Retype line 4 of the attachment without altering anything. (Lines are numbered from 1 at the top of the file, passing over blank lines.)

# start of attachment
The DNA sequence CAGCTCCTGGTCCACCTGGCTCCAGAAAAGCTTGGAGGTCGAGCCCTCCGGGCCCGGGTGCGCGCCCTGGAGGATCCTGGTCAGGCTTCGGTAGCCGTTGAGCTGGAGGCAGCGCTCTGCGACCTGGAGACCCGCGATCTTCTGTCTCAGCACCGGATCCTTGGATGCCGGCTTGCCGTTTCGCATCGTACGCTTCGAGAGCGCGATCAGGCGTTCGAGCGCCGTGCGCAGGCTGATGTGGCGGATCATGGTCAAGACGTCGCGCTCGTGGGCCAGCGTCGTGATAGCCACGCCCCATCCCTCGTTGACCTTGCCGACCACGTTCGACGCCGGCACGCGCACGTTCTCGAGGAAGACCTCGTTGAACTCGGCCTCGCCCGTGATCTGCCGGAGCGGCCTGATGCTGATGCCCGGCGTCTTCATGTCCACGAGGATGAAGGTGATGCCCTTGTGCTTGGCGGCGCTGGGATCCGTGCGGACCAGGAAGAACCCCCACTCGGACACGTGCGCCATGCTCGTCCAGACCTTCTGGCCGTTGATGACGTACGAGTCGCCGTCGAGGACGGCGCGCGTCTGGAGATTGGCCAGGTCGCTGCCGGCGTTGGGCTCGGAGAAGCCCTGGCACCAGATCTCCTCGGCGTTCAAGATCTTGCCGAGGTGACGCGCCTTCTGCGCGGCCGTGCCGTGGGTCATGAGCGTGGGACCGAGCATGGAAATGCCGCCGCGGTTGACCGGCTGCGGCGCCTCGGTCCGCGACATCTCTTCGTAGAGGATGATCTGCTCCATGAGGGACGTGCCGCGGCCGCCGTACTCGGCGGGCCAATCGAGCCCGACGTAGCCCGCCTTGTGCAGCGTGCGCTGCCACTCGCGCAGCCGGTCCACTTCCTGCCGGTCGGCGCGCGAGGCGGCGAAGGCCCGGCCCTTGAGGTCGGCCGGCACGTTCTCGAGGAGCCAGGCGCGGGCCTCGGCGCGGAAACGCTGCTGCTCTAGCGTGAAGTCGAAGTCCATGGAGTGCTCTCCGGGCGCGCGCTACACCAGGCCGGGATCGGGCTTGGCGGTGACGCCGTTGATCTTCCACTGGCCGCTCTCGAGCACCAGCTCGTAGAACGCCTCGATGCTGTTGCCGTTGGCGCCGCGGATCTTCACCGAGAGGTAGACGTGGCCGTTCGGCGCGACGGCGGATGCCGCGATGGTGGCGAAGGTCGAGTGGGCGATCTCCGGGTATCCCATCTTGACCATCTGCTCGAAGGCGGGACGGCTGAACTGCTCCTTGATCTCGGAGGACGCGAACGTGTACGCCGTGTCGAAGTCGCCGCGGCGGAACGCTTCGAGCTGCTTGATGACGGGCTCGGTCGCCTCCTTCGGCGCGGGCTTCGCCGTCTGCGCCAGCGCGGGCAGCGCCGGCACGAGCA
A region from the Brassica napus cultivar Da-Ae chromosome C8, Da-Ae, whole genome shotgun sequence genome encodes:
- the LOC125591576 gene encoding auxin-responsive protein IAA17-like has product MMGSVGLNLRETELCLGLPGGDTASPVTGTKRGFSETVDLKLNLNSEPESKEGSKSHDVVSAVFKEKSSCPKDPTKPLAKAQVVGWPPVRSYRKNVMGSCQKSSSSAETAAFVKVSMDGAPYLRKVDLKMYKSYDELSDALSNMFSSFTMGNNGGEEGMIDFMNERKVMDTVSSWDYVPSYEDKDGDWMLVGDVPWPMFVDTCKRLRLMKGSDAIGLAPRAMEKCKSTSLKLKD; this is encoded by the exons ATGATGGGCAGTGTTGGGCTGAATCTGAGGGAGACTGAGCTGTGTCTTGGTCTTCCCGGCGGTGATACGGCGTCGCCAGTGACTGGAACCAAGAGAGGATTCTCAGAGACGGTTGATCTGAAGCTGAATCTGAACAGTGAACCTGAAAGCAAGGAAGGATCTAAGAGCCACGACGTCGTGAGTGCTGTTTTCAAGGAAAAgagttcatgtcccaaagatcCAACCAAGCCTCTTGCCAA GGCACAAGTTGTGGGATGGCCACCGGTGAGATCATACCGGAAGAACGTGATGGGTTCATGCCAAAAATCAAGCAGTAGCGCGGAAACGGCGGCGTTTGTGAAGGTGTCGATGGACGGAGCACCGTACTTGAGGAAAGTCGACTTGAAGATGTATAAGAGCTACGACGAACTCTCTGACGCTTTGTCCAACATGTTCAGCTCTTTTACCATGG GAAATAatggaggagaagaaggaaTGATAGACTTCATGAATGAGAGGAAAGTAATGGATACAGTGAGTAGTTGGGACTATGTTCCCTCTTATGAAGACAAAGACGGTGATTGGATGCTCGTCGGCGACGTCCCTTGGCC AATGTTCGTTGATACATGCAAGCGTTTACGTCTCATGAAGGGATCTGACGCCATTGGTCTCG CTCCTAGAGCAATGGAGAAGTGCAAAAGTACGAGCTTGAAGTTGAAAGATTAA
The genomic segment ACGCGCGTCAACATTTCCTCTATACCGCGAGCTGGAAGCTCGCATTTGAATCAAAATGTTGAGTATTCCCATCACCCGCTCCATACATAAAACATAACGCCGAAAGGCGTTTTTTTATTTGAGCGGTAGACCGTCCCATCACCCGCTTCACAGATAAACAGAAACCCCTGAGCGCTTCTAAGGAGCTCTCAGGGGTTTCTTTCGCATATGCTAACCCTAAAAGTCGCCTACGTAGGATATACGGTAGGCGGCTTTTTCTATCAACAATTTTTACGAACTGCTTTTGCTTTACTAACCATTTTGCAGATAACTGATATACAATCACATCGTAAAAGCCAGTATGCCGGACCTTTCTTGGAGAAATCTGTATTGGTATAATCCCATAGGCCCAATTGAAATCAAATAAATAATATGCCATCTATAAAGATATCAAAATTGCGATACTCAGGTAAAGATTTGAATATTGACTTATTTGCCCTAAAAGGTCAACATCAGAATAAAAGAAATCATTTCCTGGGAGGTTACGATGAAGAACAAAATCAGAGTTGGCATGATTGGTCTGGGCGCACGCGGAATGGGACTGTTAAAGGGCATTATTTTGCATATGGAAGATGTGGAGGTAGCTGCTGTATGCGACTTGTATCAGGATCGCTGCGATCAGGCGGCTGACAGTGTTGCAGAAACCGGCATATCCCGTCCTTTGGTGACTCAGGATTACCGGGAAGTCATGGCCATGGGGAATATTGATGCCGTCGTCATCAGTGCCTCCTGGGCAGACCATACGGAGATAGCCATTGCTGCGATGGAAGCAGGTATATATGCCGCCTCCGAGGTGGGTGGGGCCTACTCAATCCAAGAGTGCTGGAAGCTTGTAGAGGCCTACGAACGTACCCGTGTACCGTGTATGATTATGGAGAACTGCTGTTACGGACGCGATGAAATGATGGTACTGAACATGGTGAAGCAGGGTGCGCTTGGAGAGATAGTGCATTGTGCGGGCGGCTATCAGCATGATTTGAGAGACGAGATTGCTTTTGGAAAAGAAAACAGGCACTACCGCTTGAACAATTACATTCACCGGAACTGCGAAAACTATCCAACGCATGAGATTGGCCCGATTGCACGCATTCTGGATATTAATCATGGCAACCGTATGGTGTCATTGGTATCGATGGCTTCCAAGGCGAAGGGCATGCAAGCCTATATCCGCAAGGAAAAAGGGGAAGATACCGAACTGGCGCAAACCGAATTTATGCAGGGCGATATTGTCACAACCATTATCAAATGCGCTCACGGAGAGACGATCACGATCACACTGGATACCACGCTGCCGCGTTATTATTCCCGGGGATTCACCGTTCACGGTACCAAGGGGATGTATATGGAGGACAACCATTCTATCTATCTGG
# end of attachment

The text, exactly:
The genomic segment ACGCGCGTCAACATTTCCTCTATACCGCGAGCTGGAAGCTCGCATTTGAATCAAAATGTTGAGTATTCCCATCACCCGCTCCATACATAAAACATAACGCCGAAAGGCGTTTTTTTATTTGAGCGGTAGACCGTCCCATCACCCGCTTCACAGATAAACAGAAACCCCTGAGCGCTTCTAAGGAGCTCTCAGGGGTTTCTTTCGCATATGCTAACCCTAAAAGTCGCCTACGTAGGATATACGGTAGGCGGCTTTTTCTATCAACAATTTTTACGAACTGCTTTTGCTTTACTAACCATTTTGCAGATAACTGATATACAATCACATCGTAAAAGCCAGTATGCCGGACCTTTCTTGGAGAAATCTGTATTGGTATAATCCCATAGGCCCAATTGAAATCAAATAAATAATATGCCATCTATAAAGATATCAAAATTGCGATACTCAGGTAAAGATTTGAATATTGACTTATTTGCCCTAAAAGGTCAACATCAGAATAAAAGAAATCATTTCCTGGGAGGTTACGATGAAGAACAAAATCAGAGTTGGCATGATTGGTCTGGGCGCACGCGGAATGGGACTGTTAAAGGGCATTATTTTGCATATGGAAGATGTGGAGGTAGCTGCTGTATGCGACTTGTATCAGGATCGCTGCGATCAGGCGGCTGACAGTGTTGCAGAAACCGGCATATCCCGTCCTTTGGTGACTCAGGATTACCGGGAAGTCATGGCCATGGGGAATATTGATGCCGTCGTCATCAGTGCCTCCTGGGCAGACCATACGGAGATAGCCATTGCTGCGATGGAAGCAGGTATATATGCCGCCTCCGAGGTGGGTGGGGCCTACTCAATCCAAGAGTGCTGGAAGCTTGTAGAGGCCTACGAACGTACCCGTGTACCGTGTATGATTATGGAGAACTGCTGTTACGGACGCGATGAAATGATGGTACTGAACATGGTGAAGCAGGGTGCGCTTGGAGAGATAGTGCATTGTGCGGGCGGCTATCAGCATGATTTGAGAGACGAGATTGCTTTTGGAAAAGAAAACAGGCACTACCGCTTGAACAATTACATTCACCGGAACTGCGAAAACTATCCAACGCATGAGATTGGCCCGATTGCACGCATTCTGGATATTAATCATGGCAACCGTATGGTGTCATTGGTATCGATGGCTTCCAAGGCGAAGGGCATGCAAGCCTATATCCGCAAGGAAAAAGGGGAAGATACCGAACTGGCGCAAACCGAATTTATGCAGGGCGATATTGTCACAACCATTATCAAATGCGCTCACGGAGAGACGATCACGATCACACTGGATACCACGCTGCCGCGTTATTATTCCCGGGGATTCACCGTTCACGGTACCAAGGGGATGTATATGGAGGACAACCATTCTATCTATCTGG